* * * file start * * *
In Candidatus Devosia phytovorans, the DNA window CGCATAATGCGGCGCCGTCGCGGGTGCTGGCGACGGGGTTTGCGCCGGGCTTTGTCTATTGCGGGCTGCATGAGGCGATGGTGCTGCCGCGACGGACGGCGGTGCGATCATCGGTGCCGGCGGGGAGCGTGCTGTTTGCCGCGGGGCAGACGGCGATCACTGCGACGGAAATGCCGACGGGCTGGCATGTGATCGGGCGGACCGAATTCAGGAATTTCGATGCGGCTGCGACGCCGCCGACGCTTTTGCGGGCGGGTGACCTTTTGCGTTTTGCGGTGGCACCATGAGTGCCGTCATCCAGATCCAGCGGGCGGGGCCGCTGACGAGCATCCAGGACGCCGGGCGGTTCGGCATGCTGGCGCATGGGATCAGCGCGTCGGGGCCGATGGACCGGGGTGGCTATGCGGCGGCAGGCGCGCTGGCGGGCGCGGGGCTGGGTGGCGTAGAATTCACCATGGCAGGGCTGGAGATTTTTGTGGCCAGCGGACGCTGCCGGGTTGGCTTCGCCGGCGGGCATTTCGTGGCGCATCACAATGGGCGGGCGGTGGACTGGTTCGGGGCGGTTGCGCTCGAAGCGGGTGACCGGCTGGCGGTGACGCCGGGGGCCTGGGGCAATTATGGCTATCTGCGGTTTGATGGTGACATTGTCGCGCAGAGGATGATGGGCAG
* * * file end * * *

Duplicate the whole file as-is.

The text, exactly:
In Candidatus Devosia phytovorans, the DNA window CGCATAATGCGGCGCCGTCGCGGGTGCTGGCGACGGGGTTTGCGCCGGGCTTTGTCTATTGCGGGCTGCATGAGGCGATGGTGCTGCCGCGACGGACGGCGGTGCGATCATCGGTGCCGGCGGGGAGCGTGCTGTTTGCCGCGGGGCAGACGGCGATCACTGCGACGGAAATGCCGACGGGCTGGCATGTGATCGGGCGGACCGAATTCAGGAATTTCGATGCGGCTGCGACGCCGCCGACGCTTTTGCGGGCGGGTGACCTTTTGCGTTTTGCGGTGGCACCATGAGTGCCGTCATCCAGATCCAGCGGGCGGGGCCGCTGACGAGCATCCAGGACGCCGGGCGGTTCGGCATGCTGGCGCATGGGATCAGCGCGTCGGGGCCGATGGACCGGGGTGGCTATGCGGCGGCAGGCGCGCTGGCGGGCGCGGGGCTGGGTGGCGTAGAATTCACCATGGCAGGGCTGGAGATTTTTGTGGCCAGCGGACGCTGCCGGGTTGGCTTCGCCGGCGGGCATTTCGTGGCGCATCACAATGGGCGGGCGGTGGACTGGTTCGGGGCGGTTGCGCTCGAAGCGGGTGACCGGCTGGCGGTGACGCCGGGGGCCTGGGGCAATTATGGCTATCTGCGGTTTGATGGTGACATTGTCGCGCAGAGGATGATGGGCAG